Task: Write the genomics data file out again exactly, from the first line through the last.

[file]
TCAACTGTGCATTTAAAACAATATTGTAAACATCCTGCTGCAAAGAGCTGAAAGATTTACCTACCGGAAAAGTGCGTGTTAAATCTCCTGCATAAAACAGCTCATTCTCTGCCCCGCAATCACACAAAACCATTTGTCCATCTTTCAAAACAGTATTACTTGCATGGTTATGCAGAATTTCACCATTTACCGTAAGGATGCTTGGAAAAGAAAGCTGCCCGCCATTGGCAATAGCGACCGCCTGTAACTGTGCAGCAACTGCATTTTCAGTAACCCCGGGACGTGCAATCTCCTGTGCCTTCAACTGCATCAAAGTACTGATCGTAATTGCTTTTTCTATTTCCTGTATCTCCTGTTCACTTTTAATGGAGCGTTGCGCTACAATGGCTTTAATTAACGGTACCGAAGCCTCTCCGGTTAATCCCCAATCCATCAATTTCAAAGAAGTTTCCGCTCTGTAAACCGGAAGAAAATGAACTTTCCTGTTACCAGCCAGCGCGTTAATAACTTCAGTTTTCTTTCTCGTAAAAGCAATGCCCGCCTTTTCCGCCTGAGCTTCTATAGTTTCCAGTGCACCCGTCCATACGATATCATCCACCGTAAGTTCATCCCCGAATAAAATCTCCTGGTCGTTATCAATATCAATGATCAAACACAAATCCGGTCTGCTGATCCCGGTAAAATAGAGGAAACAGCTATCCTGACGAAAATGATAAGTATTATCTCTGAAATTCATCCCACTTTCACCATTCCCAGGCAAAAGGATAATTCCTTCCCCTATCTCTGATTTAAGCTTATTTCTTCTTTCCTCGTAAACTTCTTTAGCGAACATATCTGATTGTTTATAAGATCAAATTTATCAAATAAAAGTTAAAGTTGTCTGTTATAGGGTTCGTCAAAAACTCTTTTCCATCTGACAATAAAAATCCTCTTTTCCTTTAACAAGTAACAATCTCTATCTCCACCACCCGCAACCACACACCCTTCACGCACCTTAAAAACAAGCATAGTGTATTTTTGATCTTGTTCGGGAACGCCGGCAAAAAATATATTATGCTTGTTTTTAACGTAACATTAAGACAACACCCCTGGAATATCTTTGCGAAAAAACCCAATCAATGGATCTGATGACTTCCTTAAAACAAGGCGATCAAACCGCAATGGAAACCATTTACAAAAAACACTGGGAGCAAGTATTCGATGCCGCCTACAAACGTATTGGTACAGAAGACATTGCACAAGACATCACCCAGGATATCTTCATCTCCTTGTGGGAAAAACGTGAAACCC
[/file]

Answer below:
TCAACTGTGCATTTAAAACAATATTGTAAACATCCTGCTGCAAAGAGCTGAAAGATTTACCTACCGGAAAAGTGCGTGTTAAATCTCCTGCATAAAACAGCTCATTCTCTGCCCCGCAATCACACAAAACCATTTGTCCATCTTTCAAAACAGTATTACTTGCATGGTTATGCAGAATTTCACCATTTACCGTAAGGATGCTTGGAAAAGAAAGCTGCCCGCCATTGGCAATAGCGACCGCCTGTAACTGTGCAGCAACTGCATTTTCAGTAACCCCGGGACGTGCAATCTCCTGTGCCTTCAACTGCATCAAAGTACTGATCGTAATTGCTTTTTCTATTTCCTGTATCTCCTGTTCACTTTTAATGGAGCGTTGCGCTACAATGGCTTTAATTAACGGTACCGAAGCCTCTCCGGTTAATCCCCAATCCATCAATTTCAAAGAAGTTTCCGCTCTGTAAACCGGAAGAAAATGAACTTTCCTGTTACCAGCCAGCGCGTTAATAACTTCAGTTTTCTTTCTCGTAAAAGCAATGCCCGCCTTTTCCGCCTGAGCTTCTATAGTTTCCAGTGCACCCGTCCATACGATATCATCCACCGTAAGTTCATCCCCGAATAAAATCTCCTGGTCGTTATCAATATCAATGATCAAACACAAATCCGGTCTGCTGATCCCGGTAAAATAGAGGAAACAGCTATCCTGACGAAAATGATAAGTATTATCTCTGAAATTCATCCCACTTTCACCATTCCCAGGCAAAAGGATAATTCCTTCCCCTATCTCTGATTTAAGCTTATTTCTTCTTTCCTCGTAAACTTCTTTAGCGAACATATCTGATTGTTTATAAGATCAAATTTATCAAATAAAAGTTAAAGTTGTCTGTTATAGGGTTCGTCAAAAACTCTTTTCCATCTGACAATAAAAATCCTCTTTTCCTTTAACAAGTAACAATCTCTATCTCCACCACCCGCAACCACACACCCTTCACGCACCTTAAAAACAAGCATAGTGTATTTTTGATCTTGTTCGGGAACGCCGGCAAAAAATATATTATGCTTGTTTTTAACGTAACATTAAGACAACACCCCTGGAATATCTTTGCGAAAAAACCCAATCAATGGATCTGATGACTTCCTTAAAACAAGGCGATCAAACCGCAATGGAAACCATTTACAAAAAACACTGGGAGCAAGTATTCGATGCCGCCTACAAACGTATTGGTACAGAAGACATTGCACAAGACATCACCCAGGATATCTTCATCTCCTTGTGGGAAAAACGTGAAACCC